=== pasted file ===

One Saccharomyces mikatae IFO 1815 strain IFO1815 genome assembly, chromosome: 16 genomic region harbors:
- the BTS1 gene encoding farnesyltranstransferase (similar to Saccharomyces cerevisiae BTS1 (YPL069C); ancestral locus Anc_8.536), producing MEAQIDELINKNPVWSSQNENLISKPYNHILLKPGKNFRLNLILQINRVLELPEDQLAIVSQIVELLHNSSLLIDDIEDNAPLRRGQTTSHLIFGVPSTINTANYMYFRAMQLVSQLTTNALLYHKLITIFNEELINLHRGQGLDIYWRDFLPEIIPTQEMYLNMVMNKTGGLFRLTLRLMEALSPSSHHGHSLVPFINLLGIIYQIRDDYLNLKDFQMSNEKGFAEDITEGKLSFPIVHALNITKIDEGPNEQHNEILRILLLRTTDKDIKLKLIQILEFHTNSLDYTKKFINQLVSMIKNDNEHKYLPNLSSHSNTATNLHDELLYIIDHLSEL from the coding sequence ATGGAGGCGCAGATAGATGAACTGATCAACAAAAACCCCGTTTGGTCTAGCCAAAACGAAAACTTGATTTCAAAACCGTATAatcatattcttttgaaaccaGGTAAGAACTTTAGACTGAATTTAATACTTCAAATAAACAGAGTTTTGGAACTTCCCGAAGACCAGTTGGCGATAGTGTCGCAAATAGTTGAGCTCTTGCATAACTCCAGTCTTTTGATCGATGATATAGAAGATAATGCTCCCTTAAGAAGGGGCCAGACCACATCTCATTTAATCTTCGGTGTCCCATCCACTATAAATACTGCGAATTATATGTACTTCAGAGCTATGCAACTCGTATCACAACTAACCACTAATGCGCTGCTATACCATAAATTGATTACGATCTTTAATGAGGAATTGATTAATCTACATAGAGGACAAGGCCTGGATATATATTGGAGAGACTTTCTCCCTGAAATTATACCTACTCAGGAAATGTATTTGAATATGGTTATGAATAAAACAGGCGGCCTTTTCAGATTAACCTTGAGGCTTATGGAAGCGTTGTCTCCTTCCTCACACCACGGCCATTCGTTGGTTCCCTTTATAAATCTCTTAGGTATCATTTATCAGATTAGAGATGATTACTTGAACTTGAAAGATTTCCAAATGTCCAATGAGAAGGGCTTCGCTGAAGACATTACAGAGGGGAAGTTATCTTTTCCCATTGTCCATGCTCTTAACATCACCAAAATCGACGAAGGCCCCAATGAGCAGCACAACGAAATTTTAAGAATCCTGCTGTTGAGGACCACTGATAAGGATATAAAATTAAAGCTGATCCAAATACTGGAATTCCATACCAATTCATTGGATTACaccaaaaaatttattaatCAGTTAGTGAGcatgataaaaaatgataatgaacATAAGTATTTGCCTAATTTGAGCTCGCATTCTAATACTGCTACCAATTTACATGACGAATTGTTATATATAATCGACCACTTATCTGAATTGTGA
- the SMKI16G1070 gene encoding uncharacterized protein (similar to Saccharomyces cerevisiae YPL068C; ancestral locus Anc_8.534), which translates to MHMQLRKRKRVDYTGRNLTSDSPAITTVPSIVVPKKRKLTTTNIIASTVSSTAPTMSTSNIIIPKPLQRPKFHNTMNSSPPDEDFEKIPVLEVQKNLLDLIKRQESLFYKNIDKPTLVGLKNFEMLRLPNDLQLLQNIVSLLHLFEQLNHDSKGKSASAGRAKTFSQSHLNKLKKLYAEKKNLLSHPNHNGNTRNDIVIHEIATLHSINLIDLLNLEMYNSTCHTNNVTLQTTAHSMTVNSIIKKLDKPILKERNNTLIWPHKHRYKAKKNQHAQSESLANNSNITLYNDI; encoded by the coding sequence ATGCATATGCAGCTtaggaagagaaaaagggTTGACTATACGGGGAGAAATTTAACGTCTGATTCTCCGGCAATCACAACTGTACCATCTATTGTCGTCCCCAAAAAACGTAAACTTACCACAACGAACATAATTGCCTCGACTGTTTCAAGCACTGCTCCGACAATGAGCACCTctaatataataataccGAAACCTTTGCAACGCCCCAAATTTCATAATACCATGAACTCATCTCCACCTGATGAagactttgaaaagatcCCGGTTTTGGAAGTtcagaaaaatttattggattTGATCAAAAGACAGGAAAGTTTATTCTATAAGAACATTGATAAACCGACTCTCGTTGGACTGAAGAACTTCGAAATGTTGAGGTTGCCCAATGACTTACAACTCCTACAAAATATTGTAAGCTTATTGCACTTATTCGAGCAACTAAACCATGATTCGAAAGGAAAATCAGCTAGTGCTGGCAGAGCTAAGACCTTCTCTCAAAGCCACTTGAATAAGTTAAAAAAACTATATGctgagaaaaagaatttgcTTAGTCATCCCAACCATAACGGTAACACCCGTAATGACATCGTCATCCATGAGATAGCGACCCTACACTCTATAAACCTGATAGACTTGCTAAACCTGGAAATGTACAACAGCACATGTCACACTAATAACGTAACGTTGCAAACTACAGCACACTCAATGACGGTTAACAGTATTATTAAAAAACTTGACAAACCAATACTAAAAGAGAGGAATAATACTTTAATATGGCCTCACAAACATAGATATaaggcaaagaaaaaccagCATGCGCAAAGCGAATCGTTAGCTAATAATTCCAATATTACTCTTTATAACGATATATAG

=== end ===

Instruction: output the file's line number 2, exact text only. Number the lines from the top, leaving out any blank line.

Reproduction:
- the BTS1 gene encoding farnesyltranstransferase (similar to Saccharomyces cerevisiae BTS1 (YPL069C); ancestral locus Anc_8.536), producing MEAQIDELINKNPVWSSQNENLISKPYNHILLKPGKNFRLNLILQINRVLELPEDQLAIVSQIVELLHNSSLLIDDIEDNAPLRRGQTTSHLIFGVPSTINTANYMYFRAMQLVSQLTTNALLYHKLITIFNEELINLHRGQGLDIYWRDFLPEIIPTQEMYLNMVMNKTGGLFRLTLRLMEALSPSSHHGHSLVPFINLLGIIYQIRDDYLNLKDFQMSNEKGFAEDITEGKLSFPIVHALNITKIDEGPNEQHNEILRILLLRTTDKDIKLKLIQILEFHTNSLDYTKKFINQLVSMIKNDNEHKYLPNLSSHSNTATNLHDELLYIIDHLSEL from the coding sequence ATGGAGGCGCAGATAGATGAACTGATCAACAAAAACCCCGTTTGGTCTAGCCAAAACGAAAACTTGATTTCAAAACCGTATAatcatattcttttgaaaccaGGTAAGAACTTTAGACTGAATTTAATACTTCAAATAAACAGAGTTTTGGAACTTCCCGAAGACCAGTTGGCGATAGTGTCGCAAATAGTTGAGCTCTTGCATAACTCCAGTCTTTTGATCGATGATATAGAAGATAATGCTCCCTTAAGAAGGGGCCAGACCACATCTCATTTAATCTTCGGTGTCCCATCCACTATAAATACTGCGAATTATATGTACTTCAGAGCTATGCAACTCGTATCACAACTAACCACTAATGCGCTGCTATACCATAAATTGATTACGATCTTTAATGAGGAATTGATTAATCTACATAGAGGACAAGGCCTGGATATATATTGGAGAGACTTTCTCCCTGAAATTATACCTACTCAGGAAATGTATTTGAATATGGTTATGAATAAAACAGGCGGCCTTTTCAGATTAACCTTGAGGCTTATGGAAGCGTTGTCTCCTTCCTCACACCACGGCCATTCGTTGGTTCCCTTTATAAATCTCTTAGGTATCATTTATCAGATTAGAGATGATTACTTGAACTTGAAAGATTTCCAAATGTCCAATGAGAAGGGCTTCGCTGAAGACATTACAGAGGGGAAGTTATCTTTTCCCATTGTCCATGCTCTTAACATCACCAAAATCGACGAAGGCCCCAATGAGCAGCACAACGAAATTTTAAGAATCCTGCTGTTGAGGACCACTGATAAGGATATAAAATTAAAGCTGATCCAAATACTGGAATTCCATACCAATTCATTGGATTACaccaaaaaatttattaatCAGTTAGTGAGcatgataaaaaatgataatgaacATAAGTATTTGCCTAATTTGAGCTCGCATTCTAATACTGCTACCAATTTACATGACGAATTGTTATATATAATCGACCACTTATCTGAATTGTGA